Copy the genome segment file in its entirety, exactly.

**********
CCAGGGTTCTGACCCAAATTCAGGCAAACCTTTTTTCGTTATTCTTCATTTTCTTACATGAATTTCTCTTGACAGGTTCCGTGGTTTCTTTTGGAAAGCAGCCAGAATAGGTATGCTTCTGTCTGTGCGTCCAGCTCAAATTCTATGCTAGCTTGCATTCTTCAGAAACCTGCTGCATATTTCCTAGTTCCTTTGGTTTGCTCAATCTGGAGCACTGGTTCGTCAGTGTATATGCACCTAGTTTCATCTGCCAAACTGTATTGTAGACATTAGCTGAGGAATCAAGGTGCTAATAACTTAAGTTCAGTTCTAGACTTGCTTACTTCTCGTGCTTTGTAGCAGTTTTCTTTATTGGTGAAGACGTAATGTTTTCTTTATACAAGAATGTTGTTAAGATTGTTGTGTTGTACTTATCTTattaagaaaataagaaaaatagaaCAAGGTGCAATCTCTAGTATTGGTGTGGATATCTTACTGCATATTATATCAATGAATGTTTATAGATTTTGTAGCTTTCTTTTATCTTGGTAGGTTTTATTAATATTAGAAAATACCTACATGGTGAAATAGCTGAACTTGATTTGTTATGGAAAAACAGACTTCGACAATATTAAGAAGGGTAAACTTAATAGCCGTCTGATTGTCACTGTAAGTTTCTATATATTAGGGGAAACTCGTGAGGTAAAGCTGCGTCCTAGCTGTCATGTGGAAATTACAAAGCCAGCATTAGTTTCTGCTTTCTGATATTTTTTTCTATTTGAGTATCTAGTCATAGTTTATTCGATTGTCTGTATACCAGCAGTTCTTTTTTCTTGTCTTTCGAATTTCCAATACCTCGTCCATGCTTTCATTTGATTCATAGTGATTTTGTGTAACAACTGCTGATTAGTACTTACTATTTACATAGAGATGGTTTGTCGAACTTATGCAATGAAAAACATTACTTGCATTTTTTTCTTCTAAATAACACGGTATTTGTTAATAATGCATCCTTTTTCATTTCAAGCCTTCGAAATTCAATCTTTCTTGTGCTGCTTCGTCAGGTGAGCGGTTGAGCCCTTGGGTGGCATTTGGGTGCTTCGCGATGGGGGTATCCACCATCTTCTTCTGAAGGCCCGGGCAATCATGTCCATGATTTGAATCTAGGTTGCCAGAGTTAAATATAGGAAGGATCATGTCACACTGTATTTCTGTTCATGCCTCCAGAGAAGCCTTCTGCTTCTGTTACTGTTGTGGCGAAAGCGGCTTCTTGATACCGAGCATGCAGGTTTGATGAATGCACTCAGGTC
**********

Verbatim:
CCAGGGTTCTGACCCAAATTCAGGCAAACCTTTTTTCGTTATTCTTCATTTTCTTACATGAATTTCTCTTGACAGGTTCCGTGGTTTCTTTTGGAAAGCAGCCAGAATAGGTATGCTTCTGTCTGTGCGTCCAGCTCAAATTCTATGCTAGCTTGCATTCTTCAGAAACCTGCTGCATATTTCCTAGTTCCTTTGGTTTGCTCAATCTGGAGCACTGGTTCGTCAGTGTATATGCACCTAGTTTCATCTGCCAAACTGTATTGTAGACATTAGCTGAGGAATCAAGGTGCTAATAACTTAAGTTCAGTTCTAGACTTGCTTACTTCTCGTGCTTTGTAGCAGTTTTCTTTATTGGTGAAGACGTAATGTTTTCTTTATACAAGAATGTTGTTAAGATTGTTGTGTTGTACTTATCTTattaagaaaataagaaaaatagaaCAAGGTGCAATCTCTAGTATTGGTGTGGATATCTTACTGCATATTATATCAATGAATGTTTATAGATTTTGTAGCTTTCTTTTATCTTGGTAGGTTTTATTAATATTAGAAAATACCTACATGGTGAAATAGCTGAACTTGATTTGTTATGGAAAAACAGACTTCGACAATATTAAGAAGGGTAAACTTAATAGCCGTCTGATTGTCACTGTAAGTTTCTATATATTAGGGGAAACTCGTGAGGTAAAGCTGCGTCCTAGCTGTCATGTGGAAATTACAAAGCCAGCATTAGTTTCTGCTTTCTGATATTTTTTTCTATTTGAGTATCTAGTCATAGTTTATTCGATTGTCTGTATACCAGCAGTTCTTTTTTCTTGTCTTTCGAATTTCCAATACCTCGTCCATGCTTTCATTTGATTCATAGTGATTTTGTGTAACAACTGCTGATTAGTACTTACTATTTACATAGAGATGGTTTGTCGAACTTATGCAATGAAAAACATTACTTGCATTTTTTTCTTCTAAATAACACGGTATTTGTTAATAATGCATCCTTTTTCATTTCAAGCCTTCGAAATTCAATCTTTCTTGTGCTGCTTCGTCAGGTGAGCGGTTGAGCCCTTGGGTGGCATTTGGGTGCTTCGCGATGGGGGTATCCACCATCTTCTTCTGAAGGCCCGGGCAATCATGTCCATGATTTGAATCTAGGTTGCCAGAGTTAAATATAGGAAGGATCATGTCACACTGTATTTCTGTTCATGCCTCCAGAGAAGCCTTCTGCTTCTGTTACTGTTGTGGCGAAAGCGGCTTCTTGATACCGAGCATGCAGGTTTGATGAATGCACTCAGGTC